The Proof Is in the Reviews

To your business, one lone bad review on a product or service may not seem so consequential to you now, but it very well could be detrimental to that product's longevity. It is important to sell quality products and offer exceptional customer service. Remember: the old adage of "all press is good press," is not true. 51% of Millennials always read reviews of products first before making a buying decision and 35% more say they often read reviews before buying. Amazon's product reviews allows consumers to say how great a product was, how terrible the customer service was, or even to warn other buyers about how they feel about a company. Amazon reviews alone can make or break a product. If you read a string of bad reviews or an item has a 2 star rating out of 5, how likely are you to still order it? Some items have notoriously hilarious reviews that are written by consumers and just add to the sense that this product is a good buy. I remember reading reviews for a unicorn mask that were so downright hilarious that it makes the product page even better and does most of the selling work for it. Positive product/company reviews are great selling points for any buyer, not just Millennials.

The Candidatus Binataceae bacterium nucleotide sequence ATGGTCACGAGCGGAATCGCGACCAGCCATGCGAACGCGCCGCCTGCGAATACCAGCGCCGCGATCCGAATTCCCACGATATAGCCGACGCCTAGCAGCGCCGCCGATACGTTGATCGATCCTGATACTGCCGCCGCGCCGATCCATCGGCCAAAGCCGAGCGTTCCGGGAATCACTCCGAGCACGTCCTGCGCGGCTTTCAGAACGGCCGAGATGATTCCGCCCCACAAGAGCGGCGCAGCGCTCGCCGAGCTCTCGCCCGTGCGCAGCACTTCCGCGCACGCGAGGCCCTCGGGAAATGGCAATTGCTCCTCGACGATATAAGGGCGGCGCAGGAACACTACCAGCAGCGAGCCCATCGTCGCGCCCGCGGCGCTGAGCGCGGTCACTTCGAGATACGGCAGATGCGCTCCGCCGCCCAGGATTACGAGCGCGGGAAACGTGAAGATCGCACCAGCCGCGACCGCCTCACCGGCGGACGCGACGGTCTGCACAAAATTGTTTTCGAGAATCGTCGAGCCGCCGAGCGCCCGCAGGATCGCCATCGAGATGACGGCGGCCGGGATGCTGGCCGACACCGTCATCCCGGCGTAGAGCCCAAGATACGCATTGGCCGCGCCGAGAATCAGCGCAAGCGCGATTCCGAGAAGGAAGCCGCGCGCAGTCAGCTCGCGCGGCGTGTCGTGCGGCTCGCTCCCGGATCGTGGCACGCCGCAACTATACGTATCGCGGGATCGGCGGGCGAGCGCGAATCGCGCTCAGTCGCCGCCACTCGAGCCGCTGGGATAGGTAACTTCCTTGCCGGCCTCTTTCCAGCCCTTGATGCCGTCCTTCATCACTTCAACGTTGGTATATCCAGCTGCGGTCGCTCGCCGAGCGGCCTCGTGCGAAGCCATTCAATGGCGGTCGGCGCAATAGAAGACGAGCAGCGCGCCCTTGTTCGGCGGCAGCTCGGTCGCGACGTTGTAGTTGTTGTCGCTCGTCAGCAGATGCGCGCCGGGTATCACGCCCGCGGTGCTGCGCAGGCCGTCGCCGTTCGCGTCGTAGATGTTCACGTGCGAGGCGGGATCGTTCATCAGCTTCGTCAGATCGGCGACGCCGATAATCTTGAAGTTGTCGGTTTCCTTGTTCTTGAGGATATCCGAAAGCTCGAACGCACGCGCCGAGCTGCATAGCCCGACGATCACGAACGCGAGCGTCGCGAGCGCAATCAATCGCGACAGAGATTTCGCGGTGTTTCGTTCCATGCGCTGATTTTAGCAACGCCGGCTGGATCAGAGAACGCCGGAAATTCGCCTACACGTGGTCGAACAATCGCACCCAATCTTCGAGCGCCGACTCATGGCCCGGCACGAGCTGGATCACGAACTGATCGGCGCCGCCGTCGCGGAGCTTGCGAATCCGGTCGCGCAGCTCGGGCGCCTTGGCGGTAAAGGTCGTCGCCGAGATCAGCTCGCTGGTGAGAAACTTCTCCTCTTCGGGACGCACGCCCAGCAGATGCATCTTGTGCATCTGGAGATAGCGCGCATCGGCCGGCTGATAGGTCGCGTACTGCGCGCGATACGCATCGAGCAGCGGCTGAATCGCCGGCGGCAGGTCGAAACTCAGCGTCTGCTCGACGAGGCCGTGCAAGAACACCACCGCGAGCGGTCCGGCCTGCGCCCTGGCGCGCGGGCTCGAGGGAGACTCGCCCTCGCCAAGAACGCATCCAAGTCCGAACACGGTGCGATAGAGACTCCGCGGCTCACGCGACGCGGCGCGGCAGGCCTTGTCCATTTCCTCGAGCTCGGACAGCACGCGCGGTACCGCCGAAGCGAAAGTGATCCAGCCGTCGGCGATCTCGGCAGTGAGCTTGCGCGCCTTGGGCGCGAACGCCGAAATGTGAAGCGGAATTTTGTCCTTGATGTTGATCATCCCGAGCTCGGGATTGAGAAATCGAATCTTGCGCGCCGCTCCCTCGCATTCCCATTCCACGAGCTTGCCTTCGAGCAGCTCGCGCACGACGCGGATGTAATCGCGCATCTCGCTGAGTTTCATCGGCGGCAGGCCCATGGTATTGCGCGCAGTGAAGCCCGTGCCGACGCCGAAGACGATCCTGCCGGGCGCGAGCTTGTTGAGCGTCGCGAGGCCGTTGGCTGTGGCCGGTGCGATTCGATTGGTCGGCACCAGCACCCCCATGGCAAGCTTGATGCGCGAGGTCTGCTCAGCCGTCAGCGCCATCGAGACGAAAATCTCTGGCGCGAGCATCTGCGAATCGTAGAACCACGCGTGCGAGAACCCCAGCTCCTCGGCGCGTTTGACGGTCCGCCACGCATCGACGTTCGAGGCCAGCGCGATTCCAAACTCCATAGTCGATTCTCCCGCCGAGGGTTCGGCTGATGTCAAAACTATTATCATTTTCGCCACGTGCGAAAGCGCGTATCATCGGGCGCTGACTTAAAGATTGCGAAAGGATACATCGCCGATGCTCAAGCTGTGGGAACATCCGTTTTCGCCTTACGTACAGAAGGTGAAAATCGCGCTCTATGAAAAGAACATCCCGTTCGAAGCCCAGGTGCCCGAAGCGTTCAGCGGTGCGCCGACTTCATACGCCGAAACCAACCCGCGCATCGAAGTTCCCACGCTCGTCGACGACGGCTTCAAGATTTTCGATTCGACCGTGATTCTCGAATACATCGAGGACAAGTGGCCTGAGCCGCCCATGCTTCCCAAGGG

On another note, you should not offer anybody payment to review your product on Amazon as it is against their policy and you could be suspended. Also, I have just recently learned from a customer representative that works at Amazon, that you should only use the automatic system to remove negative customer feedback and do not open a case directly to remove any negative customer feedback, or else you could have your account suspended. Amazon is trying to automate the negative feedback removal process. This move is unfortunately another negative hit to sellers.

Get Social With It